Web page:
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Diet and Salmon

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Generality

Salmon is a typical fish of some subarctic and arctic areas. Its breeding, however, can also take place in more southern areas, although it is certainly NOT a characteristic animal of central-southern Europe.

The fish colonizes salty, fresh and brackish waters, and makes some migrations (2-3) from the sea to the rivers in order to reproduce.
Salmon, understood as a food, belongs to the 1st Fundamental Food Group. From a nutritional point of view, its consumption is aimed at achieving the recommended rations of: proteins, mineral salts, some B vitamins, vitamin D, vitamin A and essential fatty acids.
In the diet, salmon could be consumed on a “weekly” basis. A 150-250g portion, at most every 2-3 days, is in fact sufficient to satisfy the basic criteria of a healthy and correct diet. In this regard, it is necessary to specify that it is always advisable to maintain a certain variability in the diet; it is therefore better to avoid consuming only salmon, excluding other fishery products, since it too (like any other food) has aspects that are not entirely positive or controversial.
It should then be added that iSalmon is a food very rich in fat; therefore, it is recommended to carefully evaluate the portions (which must be related to individual needs) and to avoid, especially in the case of overweight, its contextualization within recipes rich in seasoning fats (oil, cream, etc.).

Salmon as Food: How is it eaten?

Salmon is a food that lends itself to various types of consumption.

In the “fresh state” its meat is delicate and pleasant (where “fresh” means “NOT processed” with preservation methods other than freezing); there is also no shortage of other products obtained using alternative systems, among these, the most characteristic is thesmoking (accompanied by a light salting), but today the preservation of the canned salmon by means of a governing liquid (brine). Less consumed (and less valuable) is salmon in the form of pate.
What many people ignore is that only the muscle and fat of salmon are NOT consumed, i.e. what is commonly understood as “meat”. Her egg, especially in certain localities, are considered a real delicacy. Be careful though! Those expecting a more or less “anonymous” taste, similar to that of lumpfish or flying fish roe, or those accustomed to the delicate flavor of Russian caviar, could be unpleasantly disappointed; salmon roe are in fact distinguished by an “explosive” hint of omega 3, so intense that it overpowers any other ingredient in the dish. Even certain ones offal some salmon seem edible and overall pleasant to the taste; the liver is certainly the best known. Like the aforementioned organ of cod, blue shark and other cold sea fish, salmon liver is also very rich in omega 3 and, together with other “waste” parts in the related meat trade, is often used for the formulation of food supplements. In itself, the salmon liver it represents a fairly simple product to cook but, being an organ significantly exposed to certain contaminants, if intended for human consumption, it should be obtained from controlled animals, ignoring instead creatures bred without respecting the regulations.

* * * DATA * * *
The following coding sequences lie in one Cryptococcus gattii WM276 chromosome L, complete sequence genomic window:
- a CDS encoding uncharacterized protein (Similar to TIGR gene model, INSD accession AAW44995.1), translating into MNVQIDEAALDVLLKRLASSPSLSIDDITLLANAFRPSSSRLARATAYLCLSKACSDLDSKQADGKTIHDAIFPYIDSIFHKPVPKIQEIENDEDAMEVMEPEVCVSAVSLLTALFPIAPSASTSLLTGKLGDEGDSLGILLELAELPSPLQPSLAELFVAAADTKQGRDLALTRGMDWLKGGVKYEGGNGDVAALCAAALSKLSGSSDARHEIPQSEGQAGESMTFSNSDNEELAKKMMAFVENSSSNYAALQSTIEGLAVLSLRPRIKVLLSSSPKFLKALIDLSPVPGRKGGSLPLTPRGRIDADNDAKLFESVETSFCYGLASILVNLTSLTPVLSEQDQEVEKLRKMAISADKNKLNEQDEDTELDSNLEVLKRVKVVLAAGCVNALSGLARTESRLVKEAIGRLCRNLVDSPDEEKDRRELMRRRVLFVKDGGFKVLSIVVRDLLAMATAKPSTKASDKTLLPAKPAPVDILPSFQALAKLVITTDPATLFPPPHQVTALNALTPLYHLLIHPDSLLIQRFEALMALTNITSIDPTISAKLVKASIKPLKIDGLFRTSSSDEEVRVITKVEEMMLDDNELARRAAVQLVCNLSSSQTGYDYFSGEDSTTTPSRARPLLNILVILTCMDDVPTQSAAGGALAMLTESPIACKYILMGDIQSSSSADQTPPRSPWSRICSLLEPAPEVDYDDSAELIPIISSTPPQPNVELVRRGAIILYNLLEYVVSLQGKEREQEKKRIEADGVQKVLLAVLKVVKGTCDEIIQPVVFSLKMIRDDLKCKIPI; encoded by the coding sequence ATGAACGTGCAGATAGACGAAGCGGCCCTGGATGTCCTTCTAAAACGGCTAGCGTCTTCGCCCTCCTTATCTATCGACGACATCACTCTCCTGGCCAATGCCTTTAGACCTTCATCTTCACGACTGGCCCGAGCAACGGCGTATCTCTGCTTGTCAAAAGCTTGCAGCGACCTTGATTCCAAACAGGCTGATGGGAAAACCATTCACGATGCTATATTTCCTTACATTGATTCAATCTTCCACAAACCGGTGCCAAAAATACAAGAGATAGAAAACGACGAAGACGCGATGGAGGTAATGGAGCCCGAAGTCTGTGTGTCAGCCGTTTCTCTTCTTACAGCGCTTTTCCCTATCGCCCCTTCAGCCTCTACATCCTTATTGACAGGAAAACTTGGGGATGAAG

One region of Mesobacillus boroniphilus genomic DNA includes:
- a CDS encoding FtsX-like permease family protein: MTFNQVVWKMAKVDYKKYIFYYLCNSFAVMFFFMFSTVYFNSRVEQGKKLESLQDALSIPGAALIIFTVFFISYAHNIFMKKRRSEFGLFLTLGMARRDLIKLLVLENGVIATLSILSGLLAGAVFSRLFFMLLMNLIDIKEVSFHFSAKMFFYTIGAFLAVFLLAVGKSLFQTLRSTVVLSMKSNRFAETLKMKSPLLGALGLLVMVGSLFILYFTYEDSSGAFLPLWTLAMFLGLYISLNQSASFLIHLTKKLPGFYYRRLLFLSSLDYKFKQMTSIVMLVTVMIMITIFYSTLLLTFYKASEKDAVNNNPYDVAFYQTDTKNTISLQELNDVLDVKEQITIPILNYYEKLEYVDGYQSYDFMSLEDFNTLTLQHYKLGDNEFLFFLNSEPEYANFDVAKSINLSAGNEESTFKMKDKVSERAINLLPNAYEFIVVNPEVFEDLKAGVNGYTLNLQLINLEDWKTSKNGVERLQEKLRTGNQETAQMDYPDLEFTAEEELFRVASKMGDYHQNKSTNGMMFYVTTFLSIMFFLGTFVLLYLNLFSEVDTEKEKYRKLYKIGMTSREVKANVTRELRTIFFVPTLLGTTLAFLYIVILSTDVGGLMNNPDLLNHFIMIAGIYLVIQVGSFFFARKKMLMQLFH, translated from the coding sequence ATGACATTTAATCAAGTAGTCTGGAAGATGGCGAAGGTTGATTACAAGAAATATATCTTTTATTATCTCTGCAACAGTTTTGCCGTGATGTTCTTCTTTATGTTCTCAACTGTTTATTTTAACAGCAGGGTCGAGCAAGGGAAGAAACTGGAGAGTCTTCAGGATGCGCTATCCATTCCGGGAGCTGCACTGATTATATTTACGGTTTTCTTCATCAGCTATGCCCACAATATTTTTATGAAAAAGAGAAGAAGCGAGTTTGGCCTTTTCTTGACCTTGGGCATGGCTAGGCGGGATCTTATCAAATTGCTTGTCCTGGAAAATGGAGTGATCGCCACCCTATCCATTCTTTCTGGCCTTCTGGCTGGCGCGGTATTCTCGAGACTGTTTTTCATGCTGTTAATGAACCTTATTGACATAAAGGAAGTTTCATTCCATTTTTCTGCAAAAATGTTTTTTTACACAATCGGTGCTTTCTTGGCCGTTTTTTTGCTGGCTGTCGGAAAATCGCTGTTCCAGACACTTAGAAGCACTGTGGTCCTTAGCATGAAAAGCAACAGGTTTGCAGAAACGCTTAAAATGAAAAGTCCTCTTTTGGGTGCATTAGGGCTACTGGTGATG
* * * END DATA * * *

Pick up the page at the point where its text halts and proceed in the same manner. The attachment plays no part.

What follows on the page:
Returning to the salmon meat, we briefly mention the most popular recipes in our country which, to be honest, does not boast a real culinary tradition specific to this food. Fresh salmon (even defrosted), especially in recent years, is often included in raw fish recipes. Alone or within more or less exotic mixed salads, it represents a now fundamental ingredient of Japanese sushi (sashimi, nigiri, oshizushi, futomaki etc.), in which it is also possible to combine it with foods that contain eggs (it grows). Always raw, salmon meat is suitable for the production of carpaccio or tartare from fresh, smoked or marinated fish. As far as cooking systems are concerned, however, steam and oven cooking are more common, with or without the use of a salt crust.